4. Against Heresy

Mary keeps reverence for the God-man intact. Both Newman and Montfort are warning us against the crypto-Arianism that may be lurking behind disdain for devotion to Mary. Newman speaks with special authority as the translator and permanent disciple of St. Athanasius, the implacable adversary of the "Ariomaniacs." He offers a challenge to souls that are cold-hearted towards Our Lady: Do you truly confess the Son to be true God, and do you accept that without ceasing to be true God, He has become true man by taking flesh from the Virgin? If this is your faith in Jesus, how can you hold back your affection for Mary? "I say, then, when once we have mastered the idea that Mary bore, suckled, and handled the Eternal in the form of a child, what limit is conceivable to the rush of thoughts which such a doctrine involves? What awe and surprise must attend upon the knowledge that a creature has been brought so close to the Divine Essence?"16


1. Mary and Salvation

The effort to harmonize Newman and St. Louis Marie has a major obstacle to surmount. Montfort appears to argue that devotion to Mary is necessary to attain salvation, whereas Newman seemingly rejects the thesis, both in his private correspondence and in his public Letter to Pusey. Writing to Keble, he says: "There is all the difference in the world between saying that ‘without her intercession no one is saved’ and ‘without her invocation no one is saved.’ . . . I never can deny my belief that the Blessed Virgin prays efficaciously for the Church, and for individual souls in and out of it. Nor can I deny that to be devout to her is a duty following on this doctrine—but I never will say, even though St. Bernardine said it, that no one is saved who is not devout to her, and (though I don’t know St. B’s writings) I do not think he would have said it had he not been in his own Christendom."17

Newman returns to this last thought in the Letter to Pusey. The claim that no human being can be saved who has not had some explicit devotion to the Blessed Virgin, if taken as a universally applicable proposition, is unsustainable. In particular circumstances, however, in the Brittany of St. Louis Marie or the Sienna of St. Bernardine, it can be defended. The man raised in a Protestant culture may have no devotion to the Blessed Virgin other than what is implied by confessing the Son of God as incarnate from her by the Holy Spirit; it would be quite wrong, on those grounds alone, to deny the possibility of his salvation. On the other hand, the man who was raised in a Catholic culture and has absorbed devotion to the Mother of God from an early age cannot cast it off without placing himself in grave spiritual danger. The first is the orphan who one day may discover his mother; the second is the son who was raised in her presence but now turns unthankfully away. On the one hand, regrettable omission; on the other, culpable neglect. "To say . . . dogmatically that no one can be saved without personal devotion to the Blessed Virgin would be an untenable proposition; yet it might be true of this man or that, of this or that country at this or that date. . . . If an Italian preacher made [this statement], I should feel no disposition to doubt him, at least if he spoke of Italian youths and Italian maidens."18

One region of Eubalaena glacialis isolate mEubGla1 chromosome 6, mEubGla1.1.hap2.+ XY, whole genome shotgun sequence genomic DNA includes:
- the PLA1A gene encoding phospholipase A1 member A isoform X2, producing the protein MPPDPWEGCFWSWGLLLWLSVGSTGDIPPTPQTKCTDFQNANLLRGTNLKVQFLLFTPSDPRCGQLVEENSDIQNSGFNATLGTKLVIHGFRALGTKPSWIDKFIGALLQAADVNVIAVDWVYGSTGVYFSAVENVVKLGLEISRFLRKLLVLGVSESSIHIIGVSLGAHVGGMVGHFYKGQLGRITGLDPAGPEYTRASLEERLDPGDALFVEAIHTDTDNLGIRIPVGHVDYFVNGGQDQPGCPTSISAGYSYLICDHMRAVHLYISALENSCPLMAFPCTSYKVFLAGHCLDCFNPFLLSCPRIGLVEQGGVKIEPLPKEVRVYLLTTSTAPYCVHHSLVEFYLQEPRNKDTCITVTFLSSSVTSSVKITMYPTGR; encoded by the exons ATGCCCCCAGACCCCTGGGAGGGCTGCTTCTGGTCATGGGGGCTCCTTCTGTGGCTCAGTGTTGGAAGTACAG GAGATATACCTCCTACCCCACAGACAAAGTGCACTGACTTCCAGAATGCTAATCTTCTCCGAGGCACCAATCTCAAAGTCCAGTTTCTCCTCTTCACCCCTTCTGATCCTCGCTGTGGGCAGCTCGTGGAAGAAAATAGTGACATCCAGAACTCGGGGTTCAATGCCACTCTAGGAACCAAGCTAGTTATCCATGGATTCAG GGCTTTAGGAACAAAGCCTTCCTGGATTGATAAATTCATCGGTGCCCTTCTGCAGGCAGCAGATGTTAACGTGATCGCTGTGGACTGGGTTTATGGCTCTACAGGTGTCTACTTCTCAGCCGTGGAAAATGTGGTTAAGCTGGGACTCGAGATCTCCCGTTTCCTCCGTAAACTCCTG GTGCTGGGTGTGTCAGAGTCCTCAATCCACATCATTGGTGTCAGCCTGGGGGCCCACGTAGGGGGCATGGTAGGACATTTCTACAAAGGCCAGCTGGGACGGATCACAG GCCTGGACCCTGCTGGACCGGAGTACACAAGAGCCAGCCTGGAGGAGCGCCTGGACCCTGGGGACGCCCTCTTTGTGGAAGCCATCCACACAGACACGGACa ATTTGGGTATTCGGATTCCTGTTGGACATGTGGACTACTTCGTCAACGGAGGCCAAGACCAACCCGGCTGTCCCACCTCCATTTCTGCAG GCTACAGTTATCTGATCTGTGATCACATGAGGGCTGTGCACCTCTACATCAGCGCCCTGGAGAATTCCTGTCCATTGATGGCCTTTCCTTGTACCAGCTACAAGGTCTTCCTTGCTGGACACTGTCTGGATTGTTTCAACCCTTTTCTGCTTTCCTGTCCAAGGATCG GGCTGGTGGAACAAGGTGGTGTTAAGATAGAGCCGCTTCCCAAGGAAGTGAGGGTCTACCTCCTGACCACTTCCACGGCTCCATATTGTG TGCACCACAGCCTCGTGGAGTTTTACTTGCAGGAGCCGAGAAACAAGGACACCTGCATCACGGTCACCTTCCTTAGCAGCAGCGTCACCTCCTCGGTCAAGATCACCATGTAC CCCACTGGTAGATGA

There is one other consideration. It appears quite clear that for Montfort, explicit devotion to Our Lady is necessary for salvation in the sense that the goal is not utterly unattainable without it, but it is more expeditiously reached by this means.19 The cultus of Our Blessed Lady is the "safest, easiest, shortest and most perfect" way to union with Christ the Savior (LEW 212; TD 152). Moreover, it strengthens within us that humble childlikeness of soul without which we cannot enter the Kingdom of Heaven (cf. Mt 18:3). "The Most High came down to us perfectly and divinely through the humble Mary, without losing any of His divinity or holiness; and it is through Mary that the very little must ascend perfectly and divinely to the Most High without having anything to fear" (TD 157; LEW 135). Placing ourselves in Mary’s arms helps protect us from the pride and presumption that blocks off the saving grace of Christ. Here Montfort’s spiritual theology touches its deepest level.

2. Church History